Landing : Athabascau University

UNESCO Chair info

The UNESCO Chair concept includes a TEAM or cluster of people, and so there is room for colleagues at AU to participate. Anyone at AU who is involved in OER work could legitimately be considered part of this Chair. AU is the Canadian leader in supporting OER and open access in general. IRRODL is one of the very first open access journals. AU Press is the first open access university press in Canada. We were the first Canadian University to join the OCW Consortium and the Chair is on the Board of the OER Foundation. AU is also a member of SPARC and was a signatory of the Budapest Open Access Initiative. in 2001. CDE/TEKRI is presently assembling a course on Open Education using OERs. Below is a description of the Chair priorities:

The Chair  addresses key UNESCO priorities and UN Millennium Development Goals as follows:

1.     Africa and Developing States

Participation in the OER movement  allows African post-secondary institutions to contribute to and make use of educational resources being made available on the World Wide Web. This Chair  collaborates with UNISA in South Africa and other African post-secondary institutions. The proposed program aligns well with the strategy for the Least Developed Countries and for the Small Island Developing States by targeting women and youth. Providing access to free course materials  significantly benefits higher education institutions in Africa and other parts of the South. Education will have a significant impact, if not be the main driver in addressing other goals, such as ending poverty and hunger through learning, training farmers and others in environmental sustainability, and public education on HIV/Aids and child health.

2.     Gender Equality

Distance education has traditionally been accessed more by women than by men. In many countries, the participation ratio is 60 – 40, women to men, or higher. Online OERs will complement distance education, making more learning opportunities accessible to women.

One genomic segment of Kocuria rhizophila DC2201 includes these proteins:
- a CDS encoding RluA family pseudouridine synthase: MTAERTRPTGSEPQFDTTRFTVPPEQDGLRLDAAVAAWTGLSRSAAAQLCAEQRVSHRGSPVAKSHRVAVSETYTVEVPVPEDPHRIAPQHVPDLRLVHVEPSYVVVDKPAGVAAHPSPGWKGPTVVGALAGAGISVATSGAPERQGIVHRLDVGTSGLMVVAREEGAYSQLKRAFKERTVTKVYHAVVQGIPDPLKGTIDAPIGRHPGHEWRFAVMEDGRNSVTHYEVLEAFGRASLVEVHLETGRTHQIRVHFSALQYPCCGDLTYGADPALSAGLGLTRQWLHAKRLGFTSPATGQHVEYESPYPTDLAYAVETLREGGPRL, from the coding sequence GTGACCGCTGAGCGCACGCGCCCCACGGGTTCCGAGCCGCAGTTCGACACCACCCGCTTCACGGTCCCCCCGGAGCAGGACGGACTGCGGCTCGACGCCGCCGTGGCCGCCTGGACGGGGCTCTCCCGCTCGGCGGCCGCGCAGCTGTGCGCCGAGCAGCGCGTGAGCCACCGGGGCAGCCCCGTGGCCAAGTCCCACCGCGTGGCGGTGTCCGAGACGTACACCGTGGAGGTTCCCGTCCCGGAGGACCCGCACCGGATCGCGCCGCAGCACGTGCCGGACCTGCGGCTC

3.     Support for Rural and Remote Communities and Youth

Youth issues can be addressed by using OERs for employment, ICT and adult literacy training. More importantly, promoting OER adaptation, creation and use provides an example of at least one successful alternative to conventional formal education, one that uses the latest technologies and that is accessible, even in the most remote villages of the world, through increasingly available mobile devices.In Canada and other countries with significantly disadvantaged rural, remote or indigenous communities, OERs can provide a means of extending learning opportunities to aboriginal reserves and other small or isolated communities, providing residents with access to learning that is not otherwise possible. Greater access to knowledge will contribute to building just and equitable knowledge societies.

OERs are already playing an important role in supporting development. They are becoming recognized as essential for building learning capacity in the different regions.  The use of OERs can have a strong impact across all sectors for development, including not just education, but also health, governance, and economic growth.

AU and in particular this Chair already can profit from good working relationships with colleagues at UNESCO through the work of Susan D’Antoni, who has built the UNESCO OER community and will continue to do so working with AU and the Chair, who will build on the network that she has created.

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